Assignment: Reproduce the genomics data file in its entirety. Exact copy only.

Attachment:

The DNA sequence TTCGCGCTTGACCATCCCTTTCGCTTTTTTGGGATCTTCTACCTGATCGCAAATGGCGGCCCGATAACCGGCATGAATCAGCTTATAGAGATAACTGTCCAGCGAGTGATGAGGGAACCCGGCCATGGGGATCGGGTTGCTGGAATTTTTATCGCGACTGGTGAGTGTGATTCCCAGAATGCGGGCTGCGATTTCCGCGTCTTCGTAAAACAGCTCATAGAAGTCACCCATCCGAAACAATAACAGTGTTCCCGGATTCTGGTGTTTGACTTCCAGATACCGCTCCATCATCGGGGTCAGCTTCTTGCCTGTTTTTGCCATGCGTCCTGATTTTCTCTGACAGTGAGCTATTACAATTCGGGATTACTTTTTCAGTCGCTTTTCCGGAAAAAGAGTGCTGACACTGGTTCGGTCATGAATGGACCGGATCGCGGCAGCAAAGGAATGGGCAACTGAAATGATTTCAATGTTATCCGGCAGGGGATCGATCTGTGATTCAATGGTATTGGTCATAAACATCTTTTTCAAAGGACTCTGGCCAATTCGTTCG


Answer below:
The DNA sequence TTCGCGCTTGACCATCCCTTTCGCTTTTTTGGGATCTTCTACCTGATCGCAAATGGCGGCCCGATAACCGGCATGAATCAGCTTATAGAGATAACTGTCCAGCGAGTGATGAGGGAACCCGGCCATGGGGATCGGGTTGCTGGAATTTTTATCGCGACTGGTGAGTGTGATTCCCAGAATGCGGGCTGCGATTTCCGCGTCTTCGTAAAACAGCTCATAGAAGTCACCCATCCGAAACAATAACAGTGTTCCCGGATTCTGGTGTTTGACTTCCAGATACCGCTCCATCATCGGGGTCAGCTTCTTGCCTGTTTTTGCCATGCGTCCTGATTTTCTCTGACAGTGAGCTATTACAATTCGGGATTACTTTTTCAGTCGCTTTTCCGGAAAAAGAGTGCTGACACTGGTTCGGTCATGAATGGACCGGATCGCGGCAGCAAAGGAATGGGCAACTGAAATGATTTCAATGTTATCCGGCAGGGGATCGATCTGTGATTCAATGGTATTGGTCATAAACATCTTTTTCAAAGGACTCTGGCCAATTCGTTCG